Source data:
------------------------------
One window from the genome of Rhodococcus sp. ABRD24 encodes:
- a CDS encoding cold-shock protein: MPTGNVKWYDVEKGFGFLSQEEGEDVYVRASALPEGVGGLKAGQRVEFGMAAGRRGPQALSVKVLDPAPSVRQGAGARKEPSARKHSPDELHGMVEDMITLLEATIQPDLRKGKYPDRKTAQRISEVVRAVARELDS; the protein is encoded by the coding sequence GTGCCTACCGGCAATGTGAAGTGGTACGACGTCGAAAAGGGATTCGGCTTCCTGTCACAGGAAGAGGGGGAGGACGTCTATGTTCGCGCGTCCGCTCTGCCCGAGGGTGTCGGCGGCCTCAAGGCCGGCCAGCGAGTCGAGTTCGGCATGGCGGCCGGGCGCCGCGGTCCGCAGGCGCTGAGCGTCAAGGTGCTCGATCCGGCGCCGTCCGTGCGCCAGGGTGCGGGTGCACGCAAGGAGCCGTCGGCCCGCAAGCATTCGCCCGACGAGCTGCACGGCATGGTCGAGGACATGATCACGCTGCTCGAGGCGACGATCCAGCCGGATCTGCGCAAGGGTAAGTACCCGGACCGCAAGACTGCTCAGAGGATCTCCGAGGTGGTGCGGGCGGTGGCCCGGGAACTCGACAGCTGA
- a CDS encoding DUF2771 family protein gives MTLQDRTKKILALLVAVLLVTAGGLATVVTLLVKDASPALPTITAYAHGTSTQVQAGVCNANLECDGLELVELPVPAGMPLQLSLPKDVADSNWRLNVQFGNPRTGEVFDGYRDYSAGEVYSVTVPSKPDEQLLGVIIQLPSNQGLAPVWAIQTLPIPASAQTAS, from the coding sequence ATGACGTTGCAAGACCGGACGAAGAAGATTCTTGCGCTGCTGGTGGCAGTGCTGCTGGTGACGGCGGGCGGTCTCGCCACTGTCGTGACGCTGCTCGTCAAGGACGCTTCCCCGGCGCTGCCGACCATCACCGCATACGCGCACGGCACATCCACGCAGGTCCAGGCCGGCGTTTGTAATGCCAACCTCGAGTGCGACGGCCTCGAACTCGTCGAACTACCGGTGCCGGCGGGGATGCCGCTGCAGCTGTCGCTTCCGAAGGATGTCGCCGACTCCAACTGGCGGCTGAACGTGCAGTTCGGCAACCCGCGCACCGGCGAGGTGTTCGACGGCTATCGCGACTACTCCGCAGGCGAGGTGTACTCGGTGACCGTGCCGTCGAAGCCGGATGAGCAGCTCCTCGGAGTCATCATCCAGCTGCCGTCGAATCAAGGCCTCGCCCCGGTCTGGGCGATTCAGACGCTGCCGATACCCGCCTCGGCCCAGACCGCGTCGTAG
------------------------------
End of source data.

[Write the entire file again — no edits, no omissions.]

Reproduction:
One window from the genome of Rhodococcus sp. ABRD24 encodes:
- a CDS encoding cold-shock protein: MPTGNVKWYDVEKGFGFLSQEEGEDVYVRASALPEGVGGLKAGQRVEFGMAAGRRGPQALSVKVLDPAPSVRQGAGARKEPSARKHSPDELHGMVEDMITLLEATIQPDLRKGKYPDRKTAQRISEVVRAVARELDS; the protein is encoded by the coding sequence GTGCCTACCGGCAATGTGAAGTGGTACGACGTCGAAAAGGGATTCGGCTTCCTGTCACAGGAAGAGGGGGAGGACGTCTATGTTCGCGCGTCCGCTCTGCCCGAGGGTGTCGGCGGCCTCAAGGCCGGCCAGCGAGTCGAGTTCGGCATGGCGGCCGGGCGCCGCGGTCCGCAGGCGCTGAGCGTCAAGGTGCTCGATCCGGCGCCGTCCGTGCGCCAGGGTGCGGGTGCACGCAAGGAGCCGTCGGCCCGCAAGCATTCGCCCGACGAGCTGCACGGCATGGTCGAGGACATGATCACGCTGCTCGAGGCGACGATCCAGCCGGATCTGCGCAAGGGTAAGTACCCGGACCGCAAGACTGCTCAGAGGATCTCCGAGGTGGTGCGGGCGGTGGCCCGGGAACTCGACAGCTGA
- a CDS encoding DUF2771 family protein gives MTLQDRTKKILALLVAVLLVTAGGLATVVTLLVKDASPALPTITAYAHGTSTQVQAGVCNANLECDGLELVELPVPAGMPLQLSLPKDVADSNWRLNVQFGNPRTGEVFDGYRDYSAGEVYSVTVPSKPDEQLLGVIIQLPSNQGLAPVWAIQTLPIPASAQTAS, from the coding sequence ATGACGTTGCAAGACCGGACGAAGAAGATTCTTGCGCTGCTGGTGGCAGTGCTGCTGGTGACGGCGGGCGGTCTCGCCACTGTCGTGACGCTGCTCGTCAAGGACGCTTCCCCGGCGCTGCCGACCATCACCGCATACGCGCACGGCACATCCACGCAGGTCCAGGCCGGCGTTTGTAATGCCAACCTCGAGTGCGACGGCCTCGAACTCGTCGAACTACCGGTGCCGGCGGGGATGCCGCTGCAGCTGTCGCTTCCGAAGGATGTCGCCGACTCCAACTGGCGGCTGAACGTGCAGTTCGGCAACCCGCGCACCGGCGAGGTGTTCGACGGCTATCGCGACTACTCCGCAGGCGAGGTGTACTCGGTGACCGTGCCGTCGAAGCCGGATGAGCAGCTCCTCGGAGTCATCATCCAGCTGCCGTCGAATCAAGGCCTCGCCCCGGTCTGGGCGATTCAGACGCTGCCGATACCCGCCTCGGCCCAGACCGCGTCGTAG